Project ‘has been groundbreaking,’ hospital partner says
When three Iowa hospitals noticed a surge in ED visits for pediatric asthma, they combined their data and expertise to tackle a major source of the problem: poor housing conditions in their communities.
Through the Healthy Homes Des Moines program, Mercy Medical Center, Broadlawns Medical Center, and UnityPoint Health-Des Moines are working alongside other community partners to help 150 families improve their housing situations over about two years.
One of 150 families: The Gilberts
Brad and Erin Gilbert were among the first residents helped by the program, Gunnar Olsen reports for dsm Magazine.
Shortly after the Gilberts moved into a new home, their son Lucas began suffering asthmatic symptoms such as a fever and bad cough. He was ultimately hospitalized three times over six months.
“Sometimes you feel like you’re churning,” Stacey Milani, Lucas’s pediatrician, tells the magazine, “because there’s only so much you can do to treat the symptoms unless there’s an underlying cause you can fix.”
The Gilberts’ medical bills for Lucas’s care reached about $85,000 before they signed up for a home health assessment from Healthy Homes Des Moines.
When Carolyn Schaefer, a nurse with the Polk County Health Department, visited the Gilberts’ home, she spotted several likely triggers for asthma, including a bathroom without ventilation, a broken-down roof, and dog hair.
Schaefer prescribed several home repairs—including a new roof and gutters, new kitchen and bathroom fans, and allergen-free pillows—and health education for the Gilberts, all at no cost to the family. Healthy Homes Des Moines spent $8,400 on the repairs—a fraction of what the Gilberts had already incurred in medical costs.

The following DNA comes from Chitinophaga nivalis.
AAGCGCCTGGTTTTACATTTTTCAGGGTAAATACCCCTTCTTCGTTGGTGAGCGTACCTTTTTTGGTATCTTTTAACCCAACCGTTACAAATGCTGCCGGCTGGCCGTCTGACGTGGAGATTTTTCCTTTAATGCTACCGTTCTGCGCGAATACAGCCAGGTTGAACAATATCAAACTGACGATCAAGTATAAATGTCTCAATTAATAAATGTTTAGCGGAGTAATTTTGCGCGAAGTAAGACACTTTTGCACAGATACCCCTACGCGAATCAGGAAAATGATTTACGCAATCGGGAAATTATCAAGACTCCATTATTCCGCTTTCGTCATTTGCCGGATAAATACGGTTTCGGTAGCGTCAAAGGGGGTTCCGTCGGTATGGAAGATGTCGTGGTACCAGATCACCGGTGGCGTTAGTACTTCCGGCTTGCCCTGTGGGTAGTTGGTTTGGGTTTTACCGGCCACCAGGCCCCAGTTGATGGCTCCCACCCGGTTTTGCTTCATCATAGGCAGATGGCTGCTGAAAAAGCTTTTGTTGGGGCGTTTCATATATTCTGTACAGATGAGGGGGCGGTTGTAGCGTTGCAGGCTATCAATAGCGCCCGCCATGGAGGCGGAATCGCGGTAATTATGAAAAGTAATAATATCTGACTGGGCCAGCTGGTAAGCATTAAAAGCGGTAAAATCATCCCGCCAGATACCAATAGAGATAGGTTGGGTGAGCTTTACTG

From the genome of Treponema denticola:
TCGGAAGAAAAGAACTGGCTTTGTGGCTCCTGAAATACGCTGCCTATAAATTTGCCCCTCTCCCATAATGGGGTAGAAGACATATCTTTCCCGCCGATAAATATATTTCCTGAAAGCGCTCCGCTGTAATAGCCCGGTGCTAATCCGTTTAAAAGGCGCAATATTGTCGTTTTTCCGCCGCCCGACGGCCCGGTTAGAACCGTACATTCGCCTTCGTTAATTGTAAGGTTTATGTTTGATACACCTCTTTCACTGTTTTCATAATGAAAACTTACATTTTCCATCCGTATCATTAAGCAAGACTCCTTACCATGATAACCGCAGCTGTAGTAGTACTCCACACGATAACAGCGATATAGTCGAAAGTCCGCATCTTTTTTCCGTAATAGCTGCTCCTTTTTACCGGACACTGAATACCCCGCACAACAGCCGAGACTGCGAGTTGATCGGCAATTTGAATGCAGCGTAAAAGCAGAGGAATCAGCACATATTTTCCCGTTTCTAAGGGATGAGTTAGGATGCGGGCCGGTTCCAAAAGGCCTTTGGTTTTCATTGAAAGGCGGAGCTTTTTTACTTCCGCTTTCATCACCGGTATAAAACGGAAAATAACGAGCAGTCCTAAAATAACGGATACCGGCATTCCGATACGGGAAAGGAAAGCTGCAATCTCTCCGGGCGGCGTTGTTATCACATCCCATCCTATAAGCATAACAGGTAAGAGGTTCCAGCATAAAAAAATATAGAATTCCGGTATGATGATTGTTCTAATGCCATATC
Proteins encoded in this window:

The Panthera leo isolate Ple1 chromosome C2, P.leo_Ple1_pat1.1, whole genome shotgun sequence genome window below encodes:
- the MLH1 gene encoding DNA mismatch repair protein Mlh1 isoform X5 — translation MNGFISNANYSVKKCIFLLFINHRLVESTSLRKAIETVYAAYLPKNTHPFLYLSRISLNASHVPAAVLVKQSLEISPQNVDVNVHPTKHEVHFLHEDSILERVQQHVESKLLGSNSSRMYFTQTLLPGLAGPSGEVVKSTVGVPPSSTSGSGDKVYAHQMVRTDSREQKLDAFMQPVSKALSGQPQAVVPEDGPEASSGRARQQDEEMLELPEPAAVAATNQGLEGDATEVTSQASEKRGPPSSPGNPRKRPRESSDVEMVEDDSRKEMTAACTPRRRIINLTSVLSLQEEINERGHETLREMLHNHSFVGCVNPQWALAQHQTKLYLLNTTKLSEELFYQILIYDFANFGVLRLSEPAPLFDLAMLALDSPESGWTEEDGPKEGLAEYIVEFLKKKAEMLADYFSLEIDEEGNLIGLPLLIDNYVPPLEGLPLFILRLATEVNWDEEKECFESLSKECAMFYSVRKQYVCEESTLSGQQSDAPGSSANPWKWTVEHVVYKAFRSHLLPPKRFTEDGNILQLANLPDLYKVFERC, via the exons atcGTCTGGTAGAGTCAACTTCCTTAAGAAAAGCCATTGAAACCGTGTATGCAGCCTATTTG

A unique collaboration
Healthy Homes Des Moines is one of 18 projects funded by the BUILD Health Challenge, a national award program funded by The Advisory Board Company, the de Beaumont Foundation, The Kresge Foundation, the Robert Wood Johnson Foundation, and the Colorado Health Foundation.
The challenge aims to foster and expand partnerships among health systems, community-based organizations, local health departments, and other organizations to identify and address the complex, upstream problems that influence the health of local residents.
For Mercy, Broadlawns, and UnityPoint-Des Moines, the initiative started with sharing data to test their hypothesis that children in low-income neighborhoods were more likely to have asthma. Their local partners found that the rate of asthma in Greater Des Moines’ poorest ZIP codes was twice the state average.
“I call it the ‘duh’ and the ‘aha,'” says Suzanne Mineck, president of the Mid-Iowa Health Foundation, one of the project’s 11 community partners. That data, she tells dsmMagazine, provided Healthy Homes Des Moines with the evidence it needed to back its model and inform its interventions.
The project members hope to eventually show that the interventions improved local children’s health, but they say the collaboration between the community stakeholders carries even greater promise.
“Our community needs and deserves more collaboration among all providers, including our health systems,” Mercy Medical Center-Des Moines President Bob Ritz tells the magazine. “It’s simply the right thing to do.”
The de Beaumont Foundation’s Brian Castrucci adds, “A success for BUILD is not the current project. It’s that once the grant has ended, this coalition stays together and takes on the next issue.”
So far, it looks like BUILD is pushing hospitals in the right direction, says Chris McCarthy, a community health project manager with UnityPoint Health-Des Moines. “I’ve been in this field for a very long time, and the BUILD Health Challenge grant was like a breath of fresh air,” he says.
“This was the first [initiative] that really challenged hospitals to say, ‘All right, you need to get upstream on this stuff,'” McCarthy adds. “I think it’s kind of a groundbreaking grant process that’s going on right now.”
Learn about the BUILD Health Challenge
BUILD Health is creating and expanding meaningful partnerships among health systems, community-based organizations, local health departments, and other organizations. The goal? To identify and address the complex, upstream problems that influence the overall health of local residents.
Watch our video to hear from several funded communities about their efforts to give everyone a chance to live a healthy life.